1. Building sure can be stressful, and you are right, no matter if your builder is good or not, the stress is still there. Would have been awesome to go through your old place!

  6. All of what you say is exactly on point – great advice. We have done both: new build for our first home and bought existing for our current home. Both have provided us with homes that suited our needs. We loved building, by the way. I would do it again, but as you say, would budget extra for all those things you mentioned!!!
    I think it’s important to know what you NEED and then what you WANT, so you can make wise decisions either way.

    1. Great advice Tracey, needs and wants are so very different and it is important to have a handle on both before buying or building. I loved building too!

  7. I’d love to buy (no deposit, so I won’t be any time soon!) or build. Most of what we want isn’t really complex, it’s more that good quality is what we lack now in our el-cheapo rental so it’d be nice to NOT have a cheap plastic concertina door on the bathroom – stuff like that! I’m a firm believer that you can make any space work for you if you work with what you have (after all, that’s a skill you have to have as a renter) so for us it’s more about the right number of bedrooms etc.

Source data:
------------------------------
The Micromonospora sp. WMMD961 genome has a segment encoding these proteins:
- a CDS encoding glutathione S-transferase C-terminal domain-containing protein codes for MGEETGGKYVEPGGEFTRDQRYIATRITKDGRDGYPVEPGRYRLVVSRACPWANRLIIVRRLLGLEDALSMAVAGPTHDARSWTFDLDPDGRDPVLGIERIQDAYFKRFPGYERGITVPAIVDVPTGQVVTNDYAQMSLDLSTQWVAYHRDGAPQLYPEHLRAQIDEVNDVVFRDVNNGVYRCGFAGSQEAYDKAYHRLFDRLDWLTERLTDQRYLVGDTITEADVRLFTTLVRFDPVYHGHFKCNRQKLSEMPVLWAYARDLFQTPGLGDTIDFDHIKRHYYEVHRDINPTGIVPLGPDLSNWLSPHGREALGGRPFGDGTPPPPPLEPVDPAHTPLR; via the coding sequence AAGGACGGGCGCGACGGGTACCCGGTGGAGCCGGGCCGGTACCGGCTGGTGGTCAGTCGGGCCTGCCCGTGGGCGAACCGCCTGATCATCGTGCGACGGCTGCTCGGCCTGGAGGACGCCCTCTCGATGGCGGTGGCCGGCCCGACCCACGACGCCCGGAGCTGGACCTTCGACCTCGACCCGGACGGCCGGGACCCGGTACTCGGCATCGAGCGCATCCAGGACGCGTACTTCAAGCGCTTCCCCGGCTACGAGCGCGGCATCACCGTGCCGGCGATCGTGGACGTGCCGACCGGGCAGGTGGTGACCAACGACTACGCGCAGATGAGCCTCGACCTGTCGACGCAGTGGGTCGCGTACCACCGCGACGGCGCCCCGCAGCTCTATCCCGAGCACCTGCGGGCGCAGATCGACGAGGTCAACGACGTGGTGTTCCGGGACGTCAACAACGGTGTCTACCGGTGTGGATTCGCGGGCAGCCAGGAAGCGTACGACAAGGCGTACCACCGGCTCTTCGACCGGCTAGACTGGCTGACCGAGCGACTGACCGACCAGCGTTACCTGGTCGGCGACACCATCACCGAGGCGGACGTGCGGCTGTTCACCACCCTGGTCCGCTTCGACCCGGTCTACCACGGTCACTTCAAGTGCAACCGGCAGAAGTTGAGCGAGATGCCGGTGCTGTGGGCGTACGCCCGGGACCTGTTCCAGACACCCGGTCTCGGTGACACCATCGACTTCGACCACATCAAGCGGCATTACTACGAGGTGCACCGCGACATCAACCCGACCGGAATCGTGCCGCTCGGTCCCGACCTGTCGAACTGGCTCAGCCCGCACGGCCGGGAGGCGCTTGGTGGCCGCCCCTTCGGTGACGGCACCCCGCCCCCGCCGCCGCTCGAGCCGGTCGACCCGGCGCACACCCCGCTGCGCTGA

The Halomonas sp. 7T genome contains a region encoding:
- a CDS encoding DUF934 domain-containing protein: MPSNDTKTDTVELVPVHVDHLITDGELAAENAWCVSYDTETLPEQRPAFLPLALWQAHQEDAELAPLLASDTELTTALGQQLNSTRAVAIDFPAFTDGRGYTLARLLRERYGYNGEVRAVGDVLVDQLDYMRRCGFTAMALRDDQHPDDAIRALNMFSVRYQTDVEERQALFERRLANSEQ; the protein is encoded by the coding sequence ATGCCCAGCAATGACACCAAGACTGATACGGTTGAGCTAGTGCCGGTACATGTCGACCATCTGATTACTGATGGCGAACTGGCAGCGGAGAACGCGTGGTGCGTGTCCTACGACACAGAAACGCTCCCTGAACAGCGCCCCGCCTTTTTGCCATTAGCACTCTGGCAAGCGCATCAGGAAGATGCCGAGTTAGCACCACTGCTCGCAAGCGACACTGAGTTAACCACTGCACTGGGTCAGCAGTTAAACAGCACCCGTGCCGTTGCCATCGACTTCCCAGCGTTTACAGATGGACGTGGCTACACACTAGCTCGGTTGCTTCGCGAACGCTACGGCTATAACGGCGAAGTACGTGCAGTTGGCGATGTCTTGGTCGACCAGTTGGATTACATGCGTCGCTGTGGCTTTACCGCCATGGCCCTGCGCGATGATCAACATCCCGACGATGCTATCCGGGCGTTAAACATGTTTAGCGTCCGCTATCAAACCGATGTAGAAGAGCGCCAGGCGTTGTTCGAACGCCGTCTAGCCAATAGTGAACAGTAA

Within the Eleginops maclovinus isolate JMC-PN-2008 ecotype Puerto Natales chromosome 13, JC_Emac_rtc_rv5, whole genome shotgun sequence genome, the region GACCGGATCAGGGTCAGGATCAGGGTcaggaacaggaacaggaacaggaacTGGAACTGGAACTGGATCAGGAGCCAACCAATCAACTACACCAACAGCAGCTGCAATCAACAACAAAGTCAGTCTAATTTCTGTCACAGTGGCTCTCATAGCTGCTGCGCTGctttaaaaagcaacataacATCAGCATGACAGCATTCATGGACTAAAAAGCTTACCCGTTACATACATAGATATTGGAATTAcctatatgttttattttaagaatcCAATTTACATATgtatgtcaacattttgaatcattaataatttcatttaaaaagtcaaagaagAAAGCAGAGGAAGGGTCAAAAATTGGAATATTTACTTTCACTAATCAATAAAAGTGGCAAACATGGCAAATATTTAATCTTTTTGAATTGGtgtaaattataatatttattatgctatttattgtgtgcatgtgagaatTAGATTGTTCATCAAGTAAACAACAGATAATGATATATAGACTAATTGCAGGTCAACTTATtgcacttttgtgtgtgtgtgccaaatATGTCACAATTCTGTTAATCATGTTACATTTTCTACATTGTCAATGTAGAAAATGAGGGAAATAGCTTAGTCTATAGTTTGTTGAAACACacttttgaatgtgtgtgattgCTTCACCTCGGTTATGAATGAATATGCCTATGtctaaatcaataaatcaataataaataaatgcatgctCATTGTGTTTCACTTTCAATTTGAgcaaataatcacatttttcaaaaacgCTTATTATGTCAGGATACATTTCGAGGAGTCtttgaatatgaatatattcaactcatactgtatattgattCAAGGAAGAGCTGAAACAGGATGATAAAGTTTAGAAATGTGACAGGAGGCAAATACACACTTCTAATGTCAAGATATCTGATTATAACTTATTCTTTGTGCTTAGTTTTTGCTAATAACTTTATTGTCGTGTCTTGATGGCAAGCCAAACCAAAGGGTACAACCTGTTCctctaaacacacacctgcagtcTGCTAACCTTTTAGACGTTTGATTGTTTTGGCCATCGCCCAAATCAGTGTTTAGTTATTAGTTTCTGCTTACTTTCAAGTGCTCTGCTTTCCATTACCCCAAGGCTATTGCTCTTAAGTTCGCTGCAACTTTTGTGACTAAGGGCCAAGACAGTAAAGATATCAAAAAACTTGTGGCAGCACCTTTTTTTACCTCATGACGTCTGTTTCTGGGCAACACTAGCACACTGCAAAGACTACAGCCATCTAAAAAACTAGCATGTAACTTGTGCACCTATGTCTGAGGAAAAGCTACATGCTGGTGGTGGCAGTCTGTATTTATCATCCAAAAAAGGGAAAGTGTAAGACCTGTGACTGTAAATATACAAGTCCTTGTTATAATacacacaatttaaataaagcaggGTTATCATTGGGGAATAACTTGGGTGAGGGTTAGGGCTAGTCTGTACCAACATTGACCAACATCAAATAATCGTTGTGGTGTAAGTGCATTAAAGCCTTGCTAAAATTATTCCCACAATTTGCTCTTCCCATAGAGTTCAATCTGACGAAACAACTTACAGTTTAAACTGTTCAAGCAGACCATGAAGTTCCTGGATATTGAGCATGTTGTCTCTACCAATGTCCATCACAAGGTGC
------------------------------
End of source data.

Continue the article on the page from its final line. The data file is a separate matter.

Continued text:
1. I do believe you to be right. You can make anything work especially if you have the drive to do so. ?

  8. This is great advice. We’re city dwellers so self building is out of the question until we win the lottery. We were lucky to buy in the development where we were renting. I put a notice on the rubbish room door asking for a property to buy and a homeowner responded. Easiest first buy ever, I reckon!

    1. That is a win, win for all involved!! What a great idea!

  9. Great article! If money and time aren’t an issue, I’d personally go with building over buying a house.